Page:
When Mediaweek asked SBS director of sport Ken Shipp how the broadcaster managed to continue to keep rights to the FIFA World Cup, he paid tribute to SBS commentator Les Murray, who steered the broadcaster toward becoming a specialist football broadcaster. The relationship that Murray and SBS have built with FIFA over the years is key to keeping the partnership going.
The major change for the SBS coverage in Russia this year is that it has a partnership with Optus, which has rights to all games. SBS has all Socceroos matches and then picks the game of the day and has the finals too.
Shipp said keeping the rights over the years has meant simply paying more money in fees and also increasing its commitment to the game in terms of output. “It has been hard,” he told Mediaweek. “We have had to work our business cases hard. Ultimately FIFA saw SBS as someone that genuinely cared about the game of football. If it went to another broadcaster it would be a second or third tier sport.”
SBS has the rights with Optus for 2018 and 2022. “I can’t say we will be successful to get the rights next time, but I certainly hope we will.”
When speaking about the Optus partnership, Shipp described it as “almost a gift from heaven”. He explained: “When Optus secured the Premier League rights it occurred to us the timing was right to have a conversation with them. Optus is not really a competitor to the SBS model. It wants to sell broadband packages and mobile deals.”
SBS CEO Michael Ebeid, also a former Optus executive, facilitated the first approach to Optus. “We started talking about sharing the Premier League with them and then the World Cup with us. The deal we secured has seen SBS multiply the amount of football it screens threefold.”
Shipp calls it one of the best sports rights deals he and SBS have ever done. SBS has only shared the rights to the World Cup once before – back in 2002 when Nine was the rights holder and it subsequently sold games on to SBS after the Socceroos failed to qualify.
After the Optus deal, Shipp said SBS is actively looking at other opportunities to partner with rights holders that don’t compete with SBS. “There could be players who haven’t even emerged yet that might offer opportunities.”
Although SBS has announced its commercial partners for the World Cup coverage, Shipp said the matches on SBS will remain ad-free during play in each half.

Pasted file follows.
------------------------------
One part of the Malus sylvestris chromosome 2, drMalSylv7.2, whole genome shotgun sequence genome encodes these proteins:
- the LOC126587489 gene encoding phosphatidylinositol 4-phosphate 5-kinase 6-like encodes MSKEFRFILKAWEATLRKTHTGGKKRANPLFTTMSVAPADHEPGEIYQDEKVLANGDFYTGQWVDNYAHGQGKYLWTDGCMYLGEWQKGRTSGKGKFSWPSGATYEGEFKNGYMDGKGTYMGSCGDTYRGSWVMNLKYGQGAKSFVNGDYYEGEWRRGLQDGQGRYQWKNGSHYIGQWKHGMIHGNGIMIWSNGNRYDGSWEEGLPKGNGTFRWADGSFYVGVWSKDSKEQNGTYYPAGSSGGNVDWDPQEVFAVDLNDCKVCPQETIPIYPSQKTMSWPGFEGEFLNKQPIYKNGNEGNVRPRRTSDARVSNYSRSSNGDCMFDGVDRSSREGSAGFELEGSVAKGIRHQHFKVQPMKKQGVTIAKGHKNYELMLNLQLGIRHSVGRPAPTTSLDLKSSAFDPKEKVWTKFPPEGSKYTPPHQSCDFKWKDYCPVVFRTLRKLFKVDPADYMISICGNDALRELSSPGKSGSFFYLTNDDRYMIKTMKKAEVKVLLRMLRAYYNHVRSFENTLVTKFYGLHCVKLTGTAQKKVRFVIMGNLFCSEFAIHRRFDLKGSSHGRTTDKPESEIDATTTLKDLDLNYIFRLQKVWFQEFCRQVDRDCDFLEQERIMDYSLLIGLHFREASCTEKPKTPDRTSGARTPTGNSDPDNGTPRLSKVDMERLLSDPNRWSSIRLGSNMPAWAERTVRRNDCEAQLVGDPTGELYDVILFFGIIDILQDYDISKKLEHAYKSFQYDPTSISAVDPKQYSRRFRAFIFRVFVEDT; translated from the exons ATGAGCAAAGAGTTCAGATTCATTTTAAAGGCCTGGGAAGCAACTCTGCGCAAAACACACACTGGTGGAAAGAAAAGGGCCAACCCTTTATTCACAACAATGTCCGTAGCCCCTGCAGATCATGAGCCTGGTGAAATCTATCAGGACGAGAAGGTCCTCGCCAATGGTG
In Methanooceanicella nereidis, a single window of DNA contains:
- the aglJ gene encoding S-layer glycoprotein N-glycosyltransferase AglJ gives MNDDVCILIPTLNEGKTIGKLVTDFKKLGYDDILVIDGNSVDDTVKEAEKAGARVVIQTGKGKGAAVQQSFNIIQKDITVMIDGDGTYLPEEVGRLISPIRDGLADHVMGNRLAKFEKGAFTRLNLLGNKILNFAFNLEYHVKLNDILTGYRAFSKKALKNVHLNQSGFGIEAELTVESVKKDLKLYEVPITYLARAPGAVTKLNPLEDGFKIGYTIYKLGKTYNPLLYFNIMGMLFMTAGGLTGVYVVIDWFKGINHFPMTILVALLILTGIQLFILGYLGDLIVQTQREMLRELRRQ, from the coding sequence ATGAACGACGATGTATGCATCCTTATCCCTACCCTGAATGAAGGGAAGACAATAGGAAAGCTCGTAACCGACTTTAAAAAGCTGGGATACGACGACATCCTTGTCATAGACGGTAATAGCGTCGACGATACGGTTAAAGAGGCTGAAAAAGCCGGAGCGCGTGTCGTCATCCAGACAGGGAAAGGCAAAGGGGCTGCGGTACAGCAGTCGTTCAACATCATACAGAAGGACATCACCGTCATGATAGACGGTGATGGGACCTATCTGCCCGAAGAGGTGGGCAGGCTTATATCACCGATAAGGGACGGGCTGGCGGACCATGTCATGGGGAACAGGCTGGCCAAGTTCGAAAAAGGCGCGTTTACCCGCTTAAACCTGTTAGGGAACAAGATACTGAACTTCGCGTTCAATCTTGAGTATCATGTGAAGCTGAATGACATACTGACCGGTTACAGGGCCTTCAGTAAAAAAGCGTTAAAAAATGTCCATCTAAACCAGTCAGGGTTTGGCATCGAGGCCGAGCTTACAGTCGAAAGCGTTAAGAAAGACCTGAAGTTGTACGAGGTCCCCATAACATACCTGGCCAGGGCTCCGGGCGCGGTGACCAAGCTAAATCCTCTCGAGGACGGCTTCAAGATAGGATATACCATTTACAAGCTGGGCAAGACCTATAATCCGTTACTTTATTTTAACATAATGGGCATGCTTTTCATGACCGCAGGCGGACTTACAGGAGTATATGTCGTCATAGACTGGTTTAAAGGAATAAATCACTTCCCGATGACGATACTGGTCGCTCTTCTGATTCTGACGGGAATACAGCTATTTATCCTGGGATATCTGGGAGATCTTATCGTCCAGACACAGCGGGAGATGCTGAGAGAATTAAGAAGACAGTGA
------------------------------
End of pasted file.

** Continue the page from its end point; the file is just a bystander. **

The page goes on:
“We are only allowed five minutes an hour and we see that as an advantage. Our ad people sell the idea of low clutter. That limits our ability to commercialise a sport and that will impact our ability to compete for rights, which is a critical factor to us.
“It is a commercial balance because you need to be able to provide entertainment for audiences, have a sound business model that generates a revenue stream for yourself, and ultimately help the sponsors sell their products.”
Shipp said that having a second-screen complementary device was now critical and on that front he said SBS has kicked a goal.
“We have an app and a website, which will provide a great depth of World Cup-focused content and enhanced functionality that we don’t usually provide.
“In the app, which we are doing with Optus, you will be able to experience the World Cup like you have never done before. We also have a VR app and users will have the option to watch a match in a 180-degree experience. It is like sitting in a VIP box. If there is something like a penalty shoot-out, then you could switch the camera to one behind the goal.”
For SBS games the digital access will be free. Optus customers can log in and see Optus exclusive clashes. Non-Optus customers can pay $14.99 for full World Cup access.
Optus and SBS will provide different World Cup commentary feeds. SBS coverage will feature Lucy Zelic and Craig Foster and the broadcaster has signed British caller Martin Tyler exclusively for the tournament.
After overlooking the beach in Rio for Brazil 2014, SBS this time has a studio on the edge of Red Square in Moscow. “It is an amazing location that looks absolutely sensational. The set is a view of the Kremlin and St Basil’s Cathedral, which are iconic. It’s a wonderful location that screams out Russia and takes our audience to the event. All of our programs will be hosted from that base.”
Shipp added: “Rio was our best studio location yet, but I am hoping we will better it this time.”